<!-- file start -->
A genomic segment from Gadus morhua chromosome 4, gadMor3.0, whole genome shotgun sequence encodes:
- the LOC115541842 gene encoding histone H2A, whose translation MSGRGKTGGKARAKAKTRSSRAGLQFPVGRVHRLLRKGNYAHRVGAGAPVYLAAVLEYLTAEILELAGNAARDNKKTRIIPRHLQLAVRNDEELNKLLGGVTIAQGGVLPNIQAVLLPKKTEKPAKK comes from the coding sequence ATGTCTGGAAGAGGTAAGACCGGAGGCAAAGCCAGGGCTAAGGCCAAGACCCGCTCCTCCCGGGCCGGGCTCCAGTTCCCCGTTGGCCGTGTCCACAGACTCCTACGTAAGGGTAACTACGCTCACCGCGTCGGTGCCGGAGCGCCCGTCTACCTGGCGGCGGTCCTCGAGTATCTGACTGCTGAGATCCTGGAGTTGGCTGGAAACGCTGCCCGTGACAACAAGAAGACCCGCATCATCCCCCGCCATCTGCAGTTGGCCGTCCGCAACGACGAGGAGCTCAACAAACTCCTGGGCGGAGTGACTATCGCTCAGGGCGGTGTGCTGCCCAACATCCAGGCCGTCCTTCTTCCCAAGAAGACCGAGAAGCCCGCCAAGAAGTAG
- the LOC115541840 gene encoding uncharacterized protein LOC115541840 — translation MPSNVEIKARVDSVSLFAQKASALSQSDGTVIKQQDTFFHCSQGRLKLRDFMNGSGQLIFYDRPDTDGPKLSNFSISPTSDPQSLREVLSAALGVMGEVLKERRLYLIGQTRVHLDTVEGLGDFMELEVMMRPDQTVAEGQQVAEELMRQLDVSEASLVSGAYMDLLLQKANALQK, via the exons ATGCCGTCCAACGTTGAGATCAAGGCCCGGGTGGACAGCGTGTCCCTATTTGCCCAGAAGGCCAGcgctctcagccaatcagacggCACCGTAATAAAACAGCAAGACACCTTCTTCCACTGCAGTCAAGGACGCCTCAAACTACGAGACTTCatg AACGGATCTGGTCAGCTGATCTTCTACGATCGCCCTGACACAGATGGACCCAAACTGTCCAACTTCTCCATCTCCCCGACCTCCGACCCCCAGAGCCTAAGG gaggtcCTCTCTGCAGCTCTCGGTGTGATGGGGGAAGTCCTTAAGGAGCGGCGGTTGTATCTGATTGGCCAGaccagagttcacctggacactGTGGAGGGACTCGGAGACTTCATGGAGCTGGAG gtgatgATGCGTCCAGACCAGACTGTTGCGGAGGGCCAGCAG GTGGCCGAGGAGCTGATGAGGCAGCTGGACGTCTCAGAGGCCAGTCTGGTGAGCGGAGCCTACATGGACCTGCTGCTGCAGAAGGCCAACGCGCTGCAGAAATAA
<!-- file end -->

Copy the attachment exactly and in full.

A genomic segment from Gadus morhua chromosome 4, gadMor3.0, whole genome shotgun sequence encodes:
- the LOC115541842 gene encoding histone H2A, whose translation MSGRGKTGGKARAKAKTRSSRAGLQFPVGRVHRLLRKGNYAHRVGAGAPVYLAAVLEYLTAEILELAGNAARDNKKTRIIPRHLQLAVRNDEELNKLLGGVTIAQGGVLPNIQAVLLPKKTEKPAKK comes from the coding sequence ATGTCTGGAAGAGGTAAGACCGGAGGCAAAGCCAGGGCTAAGGCCAAGACCCGCTCCTCCCGGGCCGGGCTCCAGTTCCCCGTTGGCCGTGTCCACAGACTCCTACGTAAGGGTAACTACGCTCACCGCGTCGGTGCCGGAGCGCCCGTCTACCTGGCGGCGGTCCTCGAGTATCTGACTGCTGAGATCCTGGAGTTGGCTGGAAACGCTGCCCGTGACAACAAGAAGACCCGCATCATCCCCCGCCATCTGCAGTTGGCCGTCCGCAACGACGAGGAGCTCAACAAACTCCTGGGCGGAGTGACTATCGCTCAGGGCGGTGTGCTGCCCAACATCCAGGCCGTCCTTCTTCCCAAGAAGACCGAGAAGCCCGCCAAGAAGTAG
- the LOC115541840 gene encoding uncharacterized protein LOC115541840 — translation MPSNVEIKARVDSVSLFAQKASALSQSDGTVIKQQDTFFHCSQGRLKLRDFMNGSGQLIFYDRPDTDGPKLSNFSISPTSDPQSLREVLSAALGVMGEVLKERRLYLIGQTRVHLDTVEGLGDFMELEVMMRPDQTVAEGQQVAEELMRQLDVSEASLVSGAYMDLLLQKANALQK, via the exons ATGCCGTCCAACGTTGAGATCAAGGCCCGGGTGGACAGCGTGTCCCTATTTGCCCAGAAGGCCAGcgctctcagccaatcagacggCACCGTAATAAAACAGCAAGACACCTTCTTCCACTGCAGTCAAGGACGCCTCAAACTACGAGACTTCatg AACGGATCTGGTCAGCTGATCTTCTACGATCGCCCTGACACAGATGGACCCAAACTGTCCAACTTCTCCATCTCCCCGACCTCCGACCCCCAGAGCCTAAGG gaggtcCTCTCTGCAGCTCTCGGTGTGATGGGGGAAGTCCTTAAGGAGCGGCGGTTGTATCTGATTGGCCAGaccagagttcacctggacactGTGGAGGGACTCGGAGACTTCATGGAGCTGGAG gtgatgATGCGTCCAGACCAGACTGTTGCGGAGGGCCAGCAG GTGGCCGAGGAGCTGATGAGGCAGCTGGACGTCTCAGAGGCCAGTCTGGTGAGCGGAGCCTACATGGACCTGCTGCTGCAGAAGGCCAACGCGCTGCAGAAATAA